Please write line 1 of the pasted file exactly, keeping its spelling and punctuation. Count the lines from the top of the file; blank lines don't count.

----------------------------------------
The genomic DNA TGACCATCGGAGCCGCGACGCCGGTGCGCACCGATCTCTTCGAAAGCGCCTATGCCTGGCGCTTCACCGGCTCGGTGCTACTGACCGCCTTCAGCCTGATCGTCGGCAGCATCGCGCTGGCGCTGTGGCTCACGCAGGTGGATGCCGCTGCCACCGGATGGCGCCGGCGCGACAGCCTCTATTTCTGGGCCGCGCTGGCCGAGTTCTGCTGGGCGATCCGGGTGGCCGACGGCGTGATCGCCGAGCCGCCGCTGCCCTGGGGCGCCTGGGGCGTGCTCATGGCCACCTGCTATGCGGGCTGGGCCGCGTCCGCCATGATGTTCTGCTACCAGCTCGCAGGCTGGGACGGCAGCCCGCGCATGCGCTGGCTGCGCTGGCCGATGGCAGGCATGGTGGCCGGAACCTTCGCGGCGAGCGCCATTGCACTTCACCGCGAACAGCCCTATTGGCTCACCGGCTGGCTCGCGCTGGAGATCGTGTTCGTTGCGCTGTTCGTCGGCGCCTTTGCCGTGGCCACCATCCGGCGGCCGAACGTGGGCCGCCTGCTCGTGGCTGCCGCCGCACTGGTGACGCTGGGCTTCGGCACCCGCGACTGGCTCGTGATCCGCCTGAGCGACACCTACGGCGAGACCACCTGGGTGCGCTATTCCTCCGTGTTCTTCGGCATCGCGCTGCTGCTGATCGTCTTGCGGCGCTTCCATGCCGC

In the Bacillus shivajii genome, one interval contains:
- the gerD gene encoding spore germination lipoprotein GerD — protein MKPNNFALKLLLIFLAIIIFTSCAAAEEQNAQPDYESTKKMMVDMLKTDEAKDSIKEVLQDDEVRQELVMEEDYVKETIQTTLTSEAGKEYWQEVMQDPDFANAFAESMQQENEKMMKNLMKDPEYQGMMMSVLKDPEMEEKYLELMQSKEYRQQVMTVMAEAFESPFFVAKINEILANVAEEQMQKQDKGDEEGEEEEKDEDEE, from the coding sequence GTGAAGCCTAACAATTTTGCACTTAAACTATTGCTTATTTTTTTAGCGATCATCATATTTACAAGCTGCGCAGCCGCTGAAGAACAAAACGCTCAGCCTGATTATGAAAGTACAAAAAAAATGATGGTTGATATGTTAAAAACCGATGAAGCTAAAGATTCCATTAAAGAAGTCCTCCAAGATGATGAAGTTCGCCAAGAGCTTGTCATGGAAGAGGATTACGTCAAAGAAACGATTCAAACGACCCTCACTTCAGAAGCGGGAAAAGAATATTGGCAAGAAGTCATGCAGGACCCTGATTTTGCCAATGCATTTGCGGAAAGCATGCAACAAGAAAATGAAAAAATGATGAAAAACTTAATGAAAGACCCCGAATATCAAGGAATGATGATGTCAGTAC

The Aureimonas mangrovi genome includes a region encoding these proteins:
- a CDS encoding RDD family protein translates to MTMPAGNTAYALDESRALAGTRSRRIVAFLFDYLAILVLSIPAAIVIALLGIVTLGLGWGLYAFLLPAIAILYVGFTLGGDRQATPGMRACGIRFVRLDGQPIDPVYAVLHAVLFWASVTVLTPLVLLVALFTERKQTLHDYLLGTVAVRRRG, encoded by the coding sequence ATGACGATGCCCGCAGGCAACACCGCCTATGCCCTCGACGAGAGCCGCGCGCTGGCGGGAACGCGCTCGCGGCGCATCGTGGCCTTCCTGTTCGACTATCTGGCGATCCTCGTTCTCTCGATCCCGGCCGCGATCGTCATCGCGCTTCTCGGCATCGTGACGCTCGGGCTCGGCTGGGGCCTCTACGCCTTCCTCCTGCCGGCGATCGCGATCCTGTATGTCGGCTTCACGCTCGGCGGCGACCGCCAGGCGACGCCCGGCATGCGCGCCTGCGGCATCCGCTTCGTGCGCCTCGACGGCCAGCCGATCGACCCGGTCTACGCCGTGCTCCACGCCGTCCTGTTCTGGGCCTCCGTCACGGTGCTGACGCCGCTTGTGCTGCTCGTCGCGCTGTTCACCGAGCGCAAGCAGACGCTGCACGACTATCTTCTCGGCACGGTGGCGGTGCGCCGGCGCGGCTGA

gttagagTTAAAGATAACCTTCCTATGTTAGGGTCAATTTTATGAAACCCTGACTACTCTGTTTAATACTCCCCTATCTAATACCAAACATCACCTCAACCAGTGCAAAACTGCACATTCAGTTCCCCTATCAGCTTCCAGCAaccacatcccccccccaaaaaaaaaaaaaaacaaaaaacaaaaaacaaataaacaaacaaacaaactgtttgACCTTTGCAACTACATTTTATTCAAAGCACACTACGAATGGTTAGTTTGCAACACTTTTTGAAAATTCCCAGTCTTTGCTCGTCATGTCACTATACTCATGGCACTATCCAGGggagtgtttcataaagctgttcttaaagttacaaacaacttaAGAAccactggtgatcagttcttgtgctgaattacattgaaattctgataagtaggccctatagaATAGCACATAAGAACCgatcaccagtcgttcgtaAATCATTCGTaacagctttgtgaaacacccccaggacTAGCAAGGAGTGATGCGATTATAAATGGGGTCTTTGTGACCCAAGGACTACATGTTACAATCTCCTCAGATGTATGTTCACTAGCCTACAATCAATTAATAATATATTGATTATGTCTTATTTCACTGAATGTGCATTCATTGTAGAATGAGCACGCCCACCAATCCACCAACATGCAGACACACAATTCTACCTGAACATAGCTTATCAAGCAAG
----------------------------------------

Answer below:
The genomic DNA TGACCATCGGAGCCGCGACGCCGGTGCGCACCGATCTCTTCGAAAGCGCCTATGCCTGGCGCTTCACCGGCTCGGTGCTACTGACCGCCTTCAGCCTGATCGTCGGCAGCATCGCGCTGGCGCTGTGGCTCACGCAGGTGGATGCCGCTGCCACCGGATGGCGCCGGCGCGACAGCCTCTATTTCTGGGCCGCGCTGGCCGAGTTCTGCTGGGCGATCCGGGTGGCCGACGGCGTGATCGCCGAGCCGCCGCTGCCCTGGGGCGCCTGGGGCGTGCTCATGGCCACCTGCTATGCGGGCTGGGCCGCGTCCGCCATGATGTTCTGCTACCAGCTCGCAGGCTGGGACGGCAGCCCGCGCATGCGCTGGCTGCGCTGGCCGATGGCAGGCATGGTGGCCGGAACCTTCGCGGCGAGCGCCATTGCACTTCACCGCGAACAGCCCTATTGGCTCACCGGCTGGCTCGCGCTGGAGATCGTGTTCGTTGCGCTGTTCGTCGGCGCCTTTGCCGTGGCCACCATCCGGCGGCCGAACGTGGGCCGCCTGCTCGTGGCTGCCGCCGCACTGGTGACGCTGGGCTTCGGCACCCGCGACTGGCTCGTGATCCGCCTGAGCGACACCTACGGCGAGACCACCTGGGTGCGCTATTCCTCCGTGTTCTTCGGCATCGCGCTGCTGCTGATCGTCTTGCGGCGCTTCCATGCCGC